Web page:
Despite it being recorded, deconstructed and reassembled remotely, James have succeeded in delivering a solid album that reflects the talents of each member and it’s as astonishing as ever that a band with such longevity have been able to avoid nostalgia at all costs, continually experimenting with their sound and always challenging both themselves and their fans.8/10 (80%)
When asked what it was like to work with esteemed producer Jacknife Lee (U2, The Killers, Snow Patrol), Tim said it was “wonderful” and revealed that he unknowingly saved Jacknife’s family from a rattlesnake.
“[Jacknife (Lee] lived two miles from me in Topanga Canyon in Los Angeles, which is this wild canyon with no streetlights and windy hills. I went to visit him, and we got on instantly brilliantly. He’s really sharp, playful, creative and funny.”
Tim continued: “I left his house at 8.30 driving back to the winding canyon, pitch black roads and two women flagged me down. I pulled over and they said ‘there’s rattlesnake on the road and we can’t get past it, and we have a dog with us and we’re scared for the dog. And I said, ‘jump in’ and I drove a mile back up the canyon and they Jacknife’s wife and daughter. I think we looked at each other and went, ‘Okay!’ It was a joy working with him.”
Danielle asked Tim if he had missed being on the road over the past 15 months.
“No, it’s been about right,” Tim said. “We needed time out, I think. The only thing I’m still a bit scared of is, I didn’t maintain my voice. You know you can’t sing like you sing when you sing live, so I’m reclaiming my voice at the moment. I have a wide range for octaves but that doesn’t mean they’re very good octaves, but I have four octaves.”
“My voice is naturally dropping as I passed my teenage years so I should have worked a little harder at maintaining my voice and now I’m having to catch up.”
“We’re really looking forward to these first shows back because I think they’re going to be quite explosive for people, and also negotiating the fear of like, ‘oh, people – people without masks.’ You can feel that everywhere (but) we’re really looking forward to it now.”
Click the link below to watch the interview.
“James have always been mavericks,” said Plant. “They’ve always insisted on beating to their own drum and their refusal to play the game has probably cost them greater commercial success at certain points in their career. But that’s also been key to their appeal and longevity.”
“This record has obviously been recorded in an incredibly strange and unexpected time. And I hope from that they’ve developed not only a positive association with Jackknife Lee, but also a completely different way of working – a virtual collaboration. They’ve found it incredibly invigorating actually, and are hugely surprised and proud of the result.”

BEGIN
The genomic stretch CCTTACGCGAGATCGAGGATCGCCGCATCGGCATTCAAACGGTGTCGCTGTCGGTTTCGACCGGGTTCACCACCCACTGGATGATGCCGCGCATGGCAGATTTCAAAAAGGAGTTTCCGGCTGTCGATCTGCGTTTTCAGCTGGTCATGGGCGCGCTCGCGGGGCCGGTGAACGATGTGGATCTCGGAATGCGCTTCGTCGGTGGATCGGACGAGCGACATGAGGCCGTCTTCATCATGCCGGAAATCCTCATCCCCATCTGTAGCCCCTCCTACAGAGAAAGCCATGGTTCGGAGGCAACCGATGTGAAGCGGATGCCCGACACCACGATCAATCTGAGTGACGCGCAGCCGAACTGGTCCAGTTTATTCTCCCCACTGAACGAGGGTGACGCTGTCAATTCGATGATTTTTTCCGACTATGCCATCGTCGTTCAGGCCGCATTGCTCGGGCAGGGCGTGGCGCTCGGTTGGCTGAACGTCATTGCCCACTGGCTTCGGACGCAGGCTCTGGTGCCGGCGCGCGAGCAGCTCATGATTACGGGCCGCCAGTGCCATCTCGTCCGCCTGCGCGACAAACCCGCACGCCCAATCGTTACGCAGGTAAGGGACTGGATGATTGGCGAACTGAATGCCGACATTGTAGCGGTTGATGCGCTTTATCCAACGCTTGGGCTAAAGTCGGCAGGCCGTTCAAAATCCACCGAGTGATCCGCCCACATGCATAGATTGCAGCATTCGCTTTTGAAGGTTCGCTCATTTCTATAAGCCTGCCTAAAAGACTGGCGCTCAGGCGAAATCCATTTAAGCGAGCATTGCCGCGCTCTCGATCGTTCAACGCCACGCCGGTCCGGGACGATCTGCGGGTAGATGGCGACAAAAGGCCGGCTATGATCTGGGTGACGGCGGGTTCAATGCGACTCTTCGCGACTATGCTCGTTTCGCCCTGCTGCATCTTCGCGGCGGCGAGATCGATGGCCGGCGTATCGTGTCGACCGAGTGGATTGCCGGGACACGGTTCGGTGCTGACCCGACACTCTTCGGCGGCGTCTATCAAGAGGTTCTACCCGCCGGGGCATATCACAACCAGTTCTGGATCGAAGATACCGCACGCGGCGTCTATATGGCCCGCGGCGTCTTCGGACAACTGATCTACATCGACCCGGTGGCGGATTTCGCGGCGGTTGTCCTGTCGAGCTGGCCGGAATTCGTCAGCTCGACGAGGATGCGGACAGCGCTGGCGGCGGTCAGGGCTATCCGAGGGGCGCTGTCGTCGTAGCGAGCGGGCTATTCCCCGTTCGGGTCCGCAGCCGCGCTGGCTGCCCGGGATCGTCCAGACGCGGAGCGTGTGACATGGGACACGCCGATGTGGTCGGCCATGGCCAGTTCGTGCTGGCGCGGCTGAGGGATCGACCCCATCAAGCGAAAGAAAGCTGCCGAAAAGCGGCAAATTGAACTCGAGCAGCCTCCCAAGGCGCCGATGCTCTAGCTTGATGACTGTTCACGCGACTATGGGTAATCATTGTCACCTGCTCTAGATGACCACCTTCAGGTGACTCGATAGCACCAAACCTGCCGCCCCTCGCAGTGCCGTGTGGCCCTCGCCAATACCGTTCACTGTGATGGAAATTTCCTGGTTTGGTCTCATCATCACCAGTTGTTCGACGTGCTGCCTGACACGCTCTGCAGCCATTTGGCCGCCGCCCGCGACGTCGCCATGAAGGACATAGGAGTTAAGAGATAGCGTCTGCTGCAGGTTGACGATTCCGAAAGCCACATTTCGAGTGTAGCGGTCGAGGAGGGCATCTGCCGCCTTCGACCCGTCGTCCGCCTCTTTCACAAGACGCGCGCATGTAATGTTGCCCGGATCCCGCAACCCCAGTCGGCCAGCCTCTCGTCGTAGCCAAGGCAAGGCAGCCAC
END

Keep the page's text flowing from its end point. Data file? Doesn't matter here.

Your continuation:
‘All The Colours Of You’ – the sixteenth studio album from Mancunian legends James – might just be their strongest offering to date from the band’s 38 year history.
Whilst there are still shades of James’ jangly indie-pop in parts, this album takes the band into a new sonic adventure where you hear lo-if leanings and pumping club beats.8/10
There is a song on the new James album that is unbearably sad. Recover is a track about singer Tim Booth’s father-in-law dying in the first wave of Covid-19. One verse documents his rapid deterioration: in a few lines 84 year-old Saville goes from having a sore throat to being on a ventilator. Despite the peppering of hope throughout the song, he never recovers. It’s a harrowing listen…. (subscription)
Many musicians have shied away from talking about the Big C, for fear of what – losing timelessness? Feeling too obvious? Well, All The Colours Of You deals with COVID sharply, starkly, and unapologetically, proving that sometimes what seems obvious is necessary. The title track singes through lyrics about quarantine, the Ku Klux Klan, being caged, literally and metaphorically – but it doesn’t feel rushed or unimaginative. James are so seasoned by now that All The Colours Of You already, somehow, feels like a far off legacy of the time it was written in, unearthing the past in synthy grandeur and swelling power to tell its tales.
James have excellently blended their aptitude for writing bangers that shoot straight to iconic status with the moral need of bands to observe and reflect the world around us. It would be easy to say it feels effortless – James certainly have the prowess to nail it, and they have done, but every part of All The Colours Of You doesn’t feel effortless, it feels carefully considered and meticulously put together. James are world-class stalwarts of the indie scene, and on All The Colours Of You they prove why they have remained so since their conception as a band – they’re responsive. James consistently create top-quality music, but they keep growing in necessity and sensitivity.8.5/10 (85%)